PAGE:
The laboratory's main research area is in the Peruvian Andes and other regions of Latin America, but previous research has also been conducted in the Mediterranean, the Near East, and East and Southeast Asia.
"We are excited to select Ben Vining as the OMNI Keeling / Hansen Climate Science 2020 winner," said Peter Ungar, distinguished professor in the Department of Anthropology and director of the Environmental Dynamics Program (ENDY) . "Dr. Vining is an archaeologist who regularly publishes on the dynamics of human-environmental interactions that affected past cultures. His work focuses on both how people of the past responded to climate variability and how past societies changed its local environments. It is also committed to environmental education at the highest level, training ENDY PhD students and teaching the ENDY basic course, Society and Environment ".
OMNI Center Prize for the Faculty of Justice and World Peace
The OMNI Center Faculty Prize for World Peace and Justice was created to "promote the study and teaching of peace and nonviolence "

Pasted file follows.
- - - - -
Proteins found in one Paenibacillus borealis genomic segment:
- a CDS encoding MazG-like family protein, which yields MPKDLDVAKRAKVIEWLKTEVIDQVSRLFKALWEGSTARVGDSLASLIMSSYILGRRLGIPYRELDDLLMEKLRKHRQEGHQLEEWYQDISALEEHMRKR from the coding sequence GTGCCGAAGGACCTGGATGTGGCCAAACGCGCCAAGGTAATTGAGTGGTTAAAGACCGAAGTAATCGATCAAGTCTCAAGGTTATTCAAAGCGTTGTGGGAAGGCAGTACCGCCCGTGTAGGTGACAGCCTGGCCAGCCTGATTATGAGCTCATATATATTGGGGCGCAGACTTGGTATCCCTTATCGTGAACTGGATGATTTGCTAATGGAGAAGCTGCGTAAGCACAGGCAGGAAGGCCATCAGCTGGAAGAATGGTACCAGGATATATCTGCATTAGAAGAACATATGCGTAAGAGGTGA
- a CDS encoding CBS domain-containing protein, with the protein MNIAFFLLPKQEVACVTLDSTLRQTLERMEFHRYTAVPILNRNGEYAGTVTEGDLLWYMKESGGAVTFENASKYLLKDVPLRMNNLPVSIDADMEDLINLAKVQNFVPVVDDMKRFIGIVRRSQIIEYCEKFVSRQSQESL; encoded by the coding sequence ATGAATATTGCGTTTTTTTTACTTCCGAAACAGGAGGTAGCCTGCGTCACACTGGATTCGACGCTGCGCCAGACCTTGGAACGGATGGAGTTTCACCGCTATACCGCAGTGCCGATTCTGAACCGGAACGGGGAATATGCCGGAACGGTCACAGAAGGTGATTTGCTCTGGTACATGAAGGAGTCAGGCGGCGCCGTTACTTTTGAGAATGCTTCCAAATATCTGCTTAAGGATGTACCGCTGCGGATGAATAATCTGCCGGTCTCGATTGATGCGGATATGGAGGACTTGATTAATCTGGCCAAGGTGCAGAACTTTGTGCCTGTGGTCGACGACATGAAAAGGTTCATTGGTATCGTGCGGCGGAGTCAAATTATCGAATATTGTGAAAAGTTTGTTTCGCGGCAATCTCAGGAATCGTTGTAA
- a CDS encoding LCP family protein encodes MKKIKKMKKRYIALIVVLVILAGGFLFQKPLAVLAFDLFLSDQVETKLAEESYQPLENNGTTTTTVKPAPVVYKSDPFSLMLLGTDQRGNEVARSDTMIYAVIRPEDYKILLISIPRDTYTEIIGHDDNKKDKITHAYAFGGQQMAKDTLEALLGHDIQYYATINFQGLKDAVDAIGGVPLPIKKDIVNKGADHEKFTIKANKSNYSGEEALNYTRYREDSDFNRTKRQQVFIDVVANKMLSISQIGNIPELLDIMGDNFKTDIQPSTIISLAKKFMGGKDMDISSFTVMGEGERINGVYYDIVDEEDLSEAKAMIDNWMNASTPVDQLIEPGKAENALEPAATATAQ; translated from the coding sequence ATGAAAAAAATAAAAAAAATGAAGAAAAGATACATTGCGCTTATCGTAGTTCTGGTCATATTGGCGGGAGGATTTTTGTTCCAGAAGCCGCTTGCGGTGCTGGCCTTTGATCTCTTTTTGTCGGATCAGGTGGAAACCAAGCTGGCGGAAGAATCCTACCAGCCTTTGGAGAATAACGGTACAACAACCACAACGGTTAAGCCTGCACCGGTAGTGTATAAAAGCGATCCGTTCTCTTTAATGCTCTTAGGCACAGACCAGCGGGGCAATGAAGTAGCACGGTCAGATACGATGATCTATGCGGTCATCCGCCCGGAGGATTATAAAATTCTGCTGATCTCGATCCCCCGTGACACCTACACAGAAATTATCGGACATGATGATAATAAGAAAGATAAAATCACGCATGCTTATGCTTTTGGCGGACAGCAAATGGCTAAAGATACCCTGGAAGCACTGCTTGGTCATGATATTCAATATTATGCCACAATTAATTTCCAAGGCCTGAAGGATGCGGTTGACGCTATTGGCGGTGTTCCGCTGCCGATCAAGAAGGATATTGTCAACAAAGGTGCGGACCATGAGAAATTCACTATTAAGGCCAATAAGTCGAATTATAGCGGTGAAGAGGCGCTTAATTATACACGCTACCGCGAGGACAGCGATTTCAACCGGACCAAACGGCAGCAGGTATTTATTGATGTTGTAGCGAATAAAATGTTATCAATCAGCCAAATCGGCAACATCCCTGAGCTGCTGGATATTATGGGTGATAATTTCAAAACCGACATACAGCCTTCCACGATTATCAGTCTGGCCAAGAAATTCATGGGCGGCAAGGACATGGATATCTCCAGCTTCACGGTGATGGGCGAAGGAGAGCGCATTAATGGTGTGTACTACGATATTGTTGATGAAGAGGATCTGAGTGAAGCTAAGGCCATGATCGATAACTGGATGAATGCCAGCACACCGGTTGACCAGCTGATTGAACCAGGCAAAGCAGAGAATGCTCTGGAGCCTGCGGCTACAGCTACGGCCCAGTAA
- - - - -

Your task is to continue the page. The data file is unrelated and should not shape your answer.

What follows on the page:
Receiver Toni Jensen teaches fiction writing, creative nonfiction writing, and Native American literature. She is the author of From the Hilltop, a collection of linked stories published through the Native Storiers series at the University of Nebraska Press. His fiction has appeared in Stories from the South: The Year's Best, 2007; Best of the West: Stories from the Missouri Wide Side, 2011; and Denver Quarterly among others.
Drawing on the oral traditions of American Indians and his own Métis upbringing, Jensen tells stories that mix many lives and voices to offer fleeting perspectives in a world that reconfigures the tragedy and disconnect often found in narratives of the life of American Indians. The souls who populate Jensen's stories find tentative connections to the past, the future, to each other, and ultimately to the reader.
"Toni's highly individual voice substantially enriches the diversity of our department, and the vital importance of that voice cannot be applauded enough," said William A. Quinn, chair of the English Department, who nominated her. "Toni is an indefatigable activist for human rights and ecological sanity"
Quinn said Jensen's highly personal ideas about America's arms culture have "poignant local relevance and national significance. His it is heroically nonviolent activism "
She added that Jensen has been particularly effective in" opposing corporate exploitation of Native American land. She is an advocate for peace and sustainability. "